Prior art microfabricated pumps have included flexible diaphragm valves working peristaltically and flexible diaphragm valved electrothermopneumatic liquid pumps. The flow of liquid in such pumps is pulsating. This type of pump also suffers from valve leakage. There is a need for a micropump which has no moving parts in which the fluid flow can be electronically controlled.
This invention uses longitudinal acoustic waves which travel along a microchannel and cause the liquid to flow in the direction of the acoustic wave as a result of pressure gradients caused by attenuation of the sound waves in the fluid or variations in radiation pressure in the channel or by both mechanisms.
It is a general object of this invention to provide a micropump in which fluid is caused to flow in a microchannel by the interaction between longitudinal acoustic waves and the fluid being pumped.
It is another object of the invention to provide a micropump which has no moving parts and can easily be fabricated by micromachining techniques.
It is another object of the invention to provide a micropump which can be integrated with control electronics.
It is another object of the invention to provide a micropump which can be fabricated from materials which do not react with the fluid being pumped.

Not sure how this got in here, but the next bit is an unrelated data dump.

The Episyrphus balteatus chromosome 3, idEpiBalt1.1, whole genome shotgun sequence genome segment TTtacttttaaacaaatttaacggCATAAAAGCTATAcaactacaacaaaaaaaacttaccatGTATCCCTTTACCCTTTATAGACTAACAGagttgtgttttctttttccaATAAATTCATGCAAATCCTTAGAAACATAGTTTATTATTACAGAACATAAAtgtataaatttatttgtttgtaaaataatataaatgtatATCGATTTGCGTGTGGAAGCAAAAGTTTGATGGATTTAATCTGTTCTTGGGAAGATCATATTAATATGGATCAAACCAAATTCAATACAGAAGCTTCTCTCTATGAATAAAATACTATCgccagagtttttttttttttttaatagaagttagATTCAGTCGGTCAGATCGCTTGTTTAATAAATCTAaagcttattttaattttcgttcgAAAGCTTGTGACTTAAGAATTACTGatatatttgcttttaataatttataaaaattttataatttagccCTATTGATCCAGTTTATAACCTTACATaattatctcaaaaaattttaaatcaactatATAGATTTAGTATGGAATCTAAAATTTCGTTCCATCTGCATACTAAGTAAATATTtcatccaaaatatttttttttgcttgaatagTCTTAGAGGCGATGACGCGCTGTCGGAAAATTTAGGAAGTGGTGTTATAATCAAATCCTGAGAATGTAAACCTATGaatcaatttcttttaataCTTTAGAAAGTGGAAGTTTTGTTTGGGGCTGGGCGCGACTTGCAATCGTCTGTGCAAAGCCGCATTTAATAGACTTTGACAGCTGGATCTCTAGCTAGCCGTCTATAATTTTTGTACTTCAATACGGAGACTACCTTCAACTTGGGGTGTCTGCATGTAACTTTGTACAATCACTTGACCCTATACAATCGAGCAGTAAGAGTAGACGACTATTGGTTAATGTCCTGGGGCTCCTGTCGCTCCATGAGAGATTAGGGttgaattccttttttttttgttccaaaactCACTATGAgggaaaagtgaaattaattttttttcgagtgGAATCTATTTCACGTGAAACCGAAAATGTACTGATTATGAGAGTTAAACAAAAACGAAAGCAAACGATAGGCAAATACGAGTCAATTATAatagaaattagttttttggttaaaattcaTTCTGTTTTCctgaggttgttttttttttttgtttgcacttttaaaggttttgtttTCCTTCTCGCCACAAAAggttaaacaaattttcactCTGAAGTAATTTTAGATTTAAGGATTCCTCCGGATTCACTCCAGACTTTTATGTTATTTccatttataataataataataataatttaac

It is another object to provide a micropump which clears out any bubbles in the fluid.
It is still another object to provide a micropump in which the fluid flow can be electronically controlled.
The foregoing and other objects are achieved by a micropump which includes a microchannel for conducting the fluid and a transducer for generating high-frequency longitudinal acoustic waves and directing the waves along said channel for interaction with the liquid to cause the liquid to flow along the channel in the direction of the acoustic waves.
The foregoing and other object of the invention will be more fully understood from the following description read in connection with the accompanying drawings, wherein:
FIG. 1 is an exploded perspective view of an acoustic micropump in accordance with the invention;
FIG. 2 is a top plan view of the acoustic micropump of FIG. 1;
FIG. 3 is a side elevational view of the micropump of FIGS. 1 and 2;
FIGS. 4A and 4B show acoustic pulse delay with no fluid flow and with fluid flow in a channel;
FIG. 5 is a schematic view showing an acoustic micropump using acoustic waves focused by a concave lens;
FIG. 6 is a sectional view showing how the focusing lens of FIG. 5 can be constructed;
FIG. 7 is a schematic view of another acoustic micropump using acoustic waves focused by a Fresnel lens;
FIG. 8 is a schematic view of another acoustic micropump using acoustic waves focused by an interdigital transducer;